Registered Accounts

Invest towards your short-term and long-term goals with the support of tax advantages provided by the Canadian government.

A registered investment account, also known as an registered savings plan (RSP), can refer to any number of financial products designed to help you save for retirement, including an RRSP, LIRA, RRIF and LRIF.

We offer a wide range of registered accounts to allow you maximum flexibility in your investing approach. By consolidating all of your registered accounts with us, we can provide you with one statement, saving you time and money tracking your investments.

In addition, you get online account access, investment research, tools and calculators and an investor education centre that keeps you up to date on the latest changes in financial planning.

Learn More about Our Registered Accounts

Get Started

Your first step is to complete an investor profile questionnaire to help prepare an investment plan. Then you can decide on evaluating your investments.

Investor Profile Questionnaire

Investment Knowledge
If you have a high level of investment knowledge, you have a good understanding of the relative risk of various types of investments and understand how the level of risk taken affects potential returns. If you have very little knowledge of investments and financial markets, speculative and high-risk investments and strategies are likely not suitable options for you.
1. Which statement best describes your knowledge of investments?
Subtotal: 0
Investment Time Horizon
The length of your investment time horizon impacts the types of investments that may be suitable for you. If, for instance, you had a time horizon of greater than three years, you would have a greater degree of flexibility when building a portfolio (although risk tolerance and investment objectives must also be considered). If you have a short time horizon, more conservative investments like GICs or money market funds may be a more suitable option for you. Choose your investment time horizon.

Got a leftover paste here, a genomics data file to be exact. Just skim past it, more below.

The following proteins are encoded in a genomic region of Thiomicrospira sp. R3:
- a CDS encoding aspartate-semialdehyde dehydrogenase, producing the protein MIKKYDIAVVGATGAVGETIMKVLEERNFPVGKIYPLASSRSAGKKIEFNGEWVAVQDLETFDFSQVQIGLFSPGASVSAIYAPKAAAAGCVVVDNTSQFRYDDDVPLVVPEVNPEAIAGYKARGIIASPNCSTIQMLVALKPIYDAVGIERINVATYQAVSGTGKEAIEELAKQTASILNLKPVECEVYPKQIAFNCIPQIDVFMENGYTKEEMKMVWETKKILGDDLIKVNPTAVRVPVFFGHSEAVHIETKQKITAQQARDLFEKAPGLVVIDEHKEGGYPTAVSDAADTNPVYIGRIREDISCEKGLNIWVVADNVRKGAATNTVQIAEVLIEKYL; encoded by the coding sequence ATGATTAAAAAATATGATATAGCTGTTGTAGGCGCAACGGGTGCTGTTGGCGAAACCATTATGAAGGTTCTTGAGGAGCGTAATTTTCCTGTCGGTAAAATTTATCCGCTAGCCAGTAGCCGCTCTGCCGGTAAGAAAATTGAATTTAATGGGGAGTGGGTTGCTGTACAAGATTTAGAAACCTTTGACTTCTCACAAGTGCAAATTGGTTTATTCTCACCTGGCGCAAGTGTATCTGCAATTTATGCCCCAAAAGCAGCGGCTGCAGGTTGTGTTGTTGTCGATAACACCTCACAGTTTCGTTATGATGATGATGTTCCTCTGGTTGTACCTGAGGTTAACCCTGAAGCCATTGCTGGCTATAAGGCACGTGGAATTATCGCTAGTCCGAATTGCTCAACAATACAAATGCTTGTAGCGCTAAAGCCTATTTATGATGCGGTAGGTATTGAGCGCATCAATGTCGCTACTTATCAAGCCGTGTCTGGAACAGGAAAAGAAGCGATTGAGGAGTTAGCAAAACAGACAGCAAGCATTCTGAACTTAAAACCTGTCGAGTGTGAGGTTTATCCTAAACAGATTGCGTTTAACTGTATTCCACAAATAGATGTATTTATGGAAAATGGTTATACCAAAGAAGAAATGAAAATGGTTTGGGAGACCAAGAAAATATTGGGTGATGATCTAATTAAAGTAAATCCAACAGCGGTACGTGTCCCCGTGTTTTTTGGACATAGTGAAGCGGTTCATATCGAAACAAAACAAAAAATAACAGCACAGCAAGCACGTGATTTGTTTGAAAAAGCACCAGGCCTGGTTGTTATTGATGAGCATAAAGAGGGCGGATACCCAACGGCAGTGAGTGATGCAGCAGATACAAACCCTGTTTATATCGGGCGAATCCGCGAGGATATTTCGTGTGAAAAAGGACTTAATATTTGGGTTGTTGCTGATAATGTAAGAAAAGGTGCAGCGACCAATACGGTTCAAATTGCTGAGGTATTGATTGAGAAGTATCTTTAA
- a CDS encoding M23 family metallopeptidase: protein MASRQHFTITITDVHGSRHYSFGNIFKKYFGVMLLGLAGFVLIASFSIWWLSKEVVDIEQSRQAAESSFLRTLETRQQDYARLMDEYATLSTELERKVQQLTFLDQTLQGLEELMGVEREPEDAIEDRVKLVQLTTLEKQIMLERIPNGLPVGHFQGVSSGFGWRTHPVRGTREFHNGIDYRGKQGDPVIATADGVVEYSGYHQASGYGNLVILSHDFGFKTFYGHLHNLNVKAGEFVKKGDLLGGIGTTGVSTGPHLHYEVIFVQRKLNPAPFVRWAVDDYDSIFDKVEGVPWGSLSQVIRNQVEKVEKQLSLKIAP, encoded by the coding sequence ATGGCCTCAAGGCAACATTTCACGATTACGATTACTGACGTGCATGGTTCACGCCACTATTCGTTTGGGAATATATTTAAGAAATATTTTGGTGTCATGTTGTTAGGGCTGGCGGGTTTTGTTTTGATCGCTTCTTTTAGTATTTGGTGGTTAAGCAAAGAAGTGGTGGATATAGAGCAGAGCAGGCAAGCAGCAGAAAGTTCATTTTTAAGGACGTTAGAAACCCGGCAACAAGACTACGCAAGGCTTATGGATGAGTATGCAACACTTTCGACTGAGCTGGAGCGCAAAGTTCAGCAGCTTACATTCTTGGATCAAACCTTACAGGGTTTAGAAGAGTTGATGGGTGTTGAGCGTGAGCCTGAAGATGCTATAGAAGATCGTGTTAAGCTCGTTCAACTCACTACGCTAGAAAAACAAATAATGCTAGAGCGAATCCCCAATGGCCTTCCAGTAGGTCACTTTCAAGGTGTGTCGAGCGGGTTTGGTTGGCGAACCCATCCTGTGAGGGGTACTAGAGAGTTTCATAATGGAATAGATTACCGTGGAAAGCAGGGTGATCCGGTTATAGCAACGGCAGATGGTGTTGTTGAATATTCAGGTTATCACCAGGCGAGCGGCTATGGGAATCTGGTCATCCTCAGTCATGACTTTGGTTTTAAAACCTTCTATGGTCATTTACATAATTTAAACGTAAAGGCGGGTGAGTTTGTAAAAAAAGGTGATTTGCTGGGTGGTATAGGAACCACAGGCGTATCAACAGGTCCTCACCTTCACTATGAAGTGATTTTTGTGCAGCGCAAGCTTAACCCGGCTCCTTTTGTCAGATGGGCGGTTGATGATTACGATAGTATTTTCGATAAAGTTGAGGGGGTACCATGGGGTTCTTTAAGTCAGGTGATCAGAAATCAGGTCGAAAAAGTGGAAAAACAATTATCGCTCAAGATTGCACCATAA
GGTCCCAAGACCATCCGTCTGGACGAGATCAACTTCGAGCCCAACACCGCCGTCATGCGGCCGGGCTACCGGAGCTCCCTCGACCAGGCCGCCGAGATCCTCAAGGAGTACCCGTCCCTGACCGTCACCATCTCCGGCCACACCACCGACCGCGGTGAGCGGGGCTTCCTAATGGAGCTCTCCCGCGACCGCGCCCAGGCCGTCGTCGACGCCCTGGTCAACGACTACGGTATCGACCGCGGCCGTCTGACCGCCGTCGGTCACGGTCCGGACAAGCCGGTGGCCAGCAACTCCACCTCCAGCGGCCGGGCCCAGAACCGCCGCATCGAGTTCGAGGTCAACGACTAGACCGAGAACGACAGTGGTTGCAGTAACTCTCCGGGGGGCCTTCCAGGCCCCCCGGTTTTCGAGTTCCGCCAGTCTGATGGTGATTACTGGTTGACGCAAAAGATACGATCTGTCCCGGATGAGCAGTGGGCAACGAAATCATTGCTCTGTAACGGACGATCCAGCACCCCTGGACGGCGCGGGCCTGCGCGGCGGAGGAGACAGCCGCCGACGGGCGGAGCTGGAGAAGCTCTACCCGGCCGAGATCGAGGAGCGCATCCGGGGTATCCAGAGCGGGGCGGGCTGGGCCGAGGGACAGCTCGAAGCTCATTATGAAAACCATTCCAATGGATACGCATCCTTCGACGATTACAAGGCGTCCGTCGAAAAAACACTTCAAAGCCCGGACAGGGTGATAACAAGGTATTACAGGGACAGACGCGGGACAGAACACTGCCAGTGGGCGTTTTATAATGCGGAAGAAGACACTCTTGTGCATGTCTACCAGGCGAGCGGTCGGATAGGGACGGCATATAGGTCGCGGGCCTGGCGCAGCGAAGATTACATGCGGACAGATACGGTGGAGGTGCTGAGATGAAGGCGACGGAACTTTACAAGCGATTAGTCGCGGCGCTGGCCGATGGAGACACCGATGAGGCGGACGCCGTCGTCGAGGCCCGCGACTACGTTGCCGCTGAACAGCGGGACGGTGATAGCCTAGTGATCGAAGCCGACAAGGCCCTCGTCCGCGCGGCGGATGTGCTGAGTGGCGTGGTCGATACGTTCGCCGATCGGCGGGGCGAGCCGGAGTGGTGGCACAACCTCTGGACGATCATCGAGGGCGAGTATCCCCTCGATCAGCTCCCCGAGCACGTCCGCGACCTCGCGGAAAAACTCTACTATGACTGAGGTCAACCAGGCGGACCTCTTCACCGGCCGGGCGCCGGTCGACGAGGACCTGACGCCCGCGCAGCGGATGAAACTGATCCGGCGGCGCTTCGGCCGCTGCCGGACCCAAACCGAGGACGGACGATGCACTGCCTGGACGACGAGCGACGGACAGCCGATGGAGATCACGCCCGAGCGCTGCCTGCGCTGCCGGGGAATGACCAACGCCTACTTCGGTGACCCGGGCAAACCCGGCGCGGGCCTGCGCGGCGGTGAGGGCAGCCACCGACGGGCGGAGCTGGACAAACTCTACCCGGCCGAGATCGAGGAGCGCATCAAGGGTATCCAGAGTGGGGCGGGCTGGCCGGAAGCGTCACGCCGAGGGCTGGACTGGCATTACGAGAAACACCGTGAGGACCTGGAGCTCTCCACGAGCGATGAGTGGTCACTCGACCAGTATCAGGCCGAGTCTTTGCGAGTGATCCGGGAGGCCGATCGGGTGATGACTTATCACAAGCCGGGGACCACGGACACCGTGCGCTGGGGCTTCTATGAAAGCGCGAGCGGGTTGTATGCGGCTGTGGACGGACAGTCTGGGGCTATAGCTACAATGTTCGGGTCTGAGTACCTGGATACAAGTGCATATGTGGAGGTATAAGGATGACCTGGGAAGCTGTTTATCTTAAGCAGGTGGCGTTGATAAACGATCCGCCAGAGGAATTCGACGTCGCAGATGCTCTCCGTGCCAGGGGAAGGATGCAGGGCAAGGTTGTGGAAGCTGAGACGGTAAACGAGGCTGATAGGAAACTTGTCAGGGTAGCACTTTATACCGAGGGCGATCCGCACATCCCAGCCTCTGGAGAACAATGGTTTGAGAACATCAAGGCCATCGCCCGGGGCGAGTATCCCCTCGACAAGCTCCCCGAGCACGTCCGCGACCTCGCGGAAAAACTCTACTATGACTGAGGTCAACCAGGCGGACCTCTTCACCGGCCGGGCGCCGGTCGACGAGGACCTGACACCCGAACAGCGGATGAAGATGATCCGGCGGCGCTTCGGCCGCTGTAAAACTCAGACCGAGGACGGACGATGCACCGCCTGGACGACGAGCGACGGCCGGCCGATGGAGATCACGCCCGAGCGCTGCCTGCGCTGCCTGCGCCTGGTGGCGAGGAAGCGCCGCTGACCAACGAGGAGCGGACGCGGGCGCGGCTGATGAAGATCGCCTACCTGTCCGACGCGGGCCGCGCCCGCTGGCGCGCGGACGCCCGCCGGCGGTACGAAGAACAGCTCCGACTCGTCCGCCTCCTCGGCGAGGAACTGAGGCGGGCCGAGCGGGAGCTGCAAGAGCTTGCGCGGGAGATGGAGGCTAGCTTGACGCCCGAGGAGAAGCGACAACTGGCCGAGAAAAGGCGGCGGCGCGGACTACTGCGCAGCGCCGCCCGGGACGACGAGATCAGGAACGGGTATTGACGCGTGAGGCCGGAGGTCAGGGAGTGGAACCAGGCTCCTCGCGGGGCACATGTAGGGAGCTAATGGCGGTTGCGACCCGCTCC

2. When do you expect a need to withdraw a significant portion (30% or more) from your investment portfolio?
Subtotal: 0
Investment Objectives and Asset Mix
Your savings objectives are the goal or result you want to achieve from investing. Knowing your savings objectives will help you determine your investment asset mix and the types of investments best suited to meet your needs. The investment products used to meet your savings objectives can have varying levels of risk and potential returns
3. What is your primary goal for this portfolio?
Subtotal: 0
Comments:
Risk Capacity
Your financial situation includes your assets, debts, and your income, including the stability of your income which are all important when determining how much risk you can take with your investments. In addition, the larger the portion of your total assets that you are investing, the more conservative you might wish to be with this portion of your portfolio.
Your financial situation includes your assets, debts, and your income, including the stability of your income which are all important when determining how much risk you can take with your investments. In addition, the larger the portion of your total assets that you are investing, the more conservative you might wish to be with this portion of your portfolio.
4. What is your annual income (from all sources)?
5. Your current and future income sources are?
6. Estimate your net worth by adding Liquid Asset (cash and investments) plus Fixed Assets (home and other real estate less total Liabilities (mortgages, personal loans, credit card debt and all other debts)?
7. How would you classify your overall financial situation? The option you choose should reflect your current % of debt to assets.
For example, if you have Investor A and B each with a net worth of $1,000,000. Investor A has a net worth that consists of $2,000,000 in assets and $1,000,000 in debt representing a 50% debt to asset ratio. Whereas Investor B has a net worth that consists of $4,000,000 in assets and $3,000,000 in debt representing a 75% debt to asset ratio.
8. The market value of the investment account/plan(s) covered by this questionnaire represents approximately what percentage of your total savings and investments?
Total savings and investments include all the money you have in cash savings, GICs, savings bonds, mutual funds, stocks, and bonds. (Total savings and investments include all the money you have in cash savings, GICs, savings bonds, mutual funds, stocks and bonds).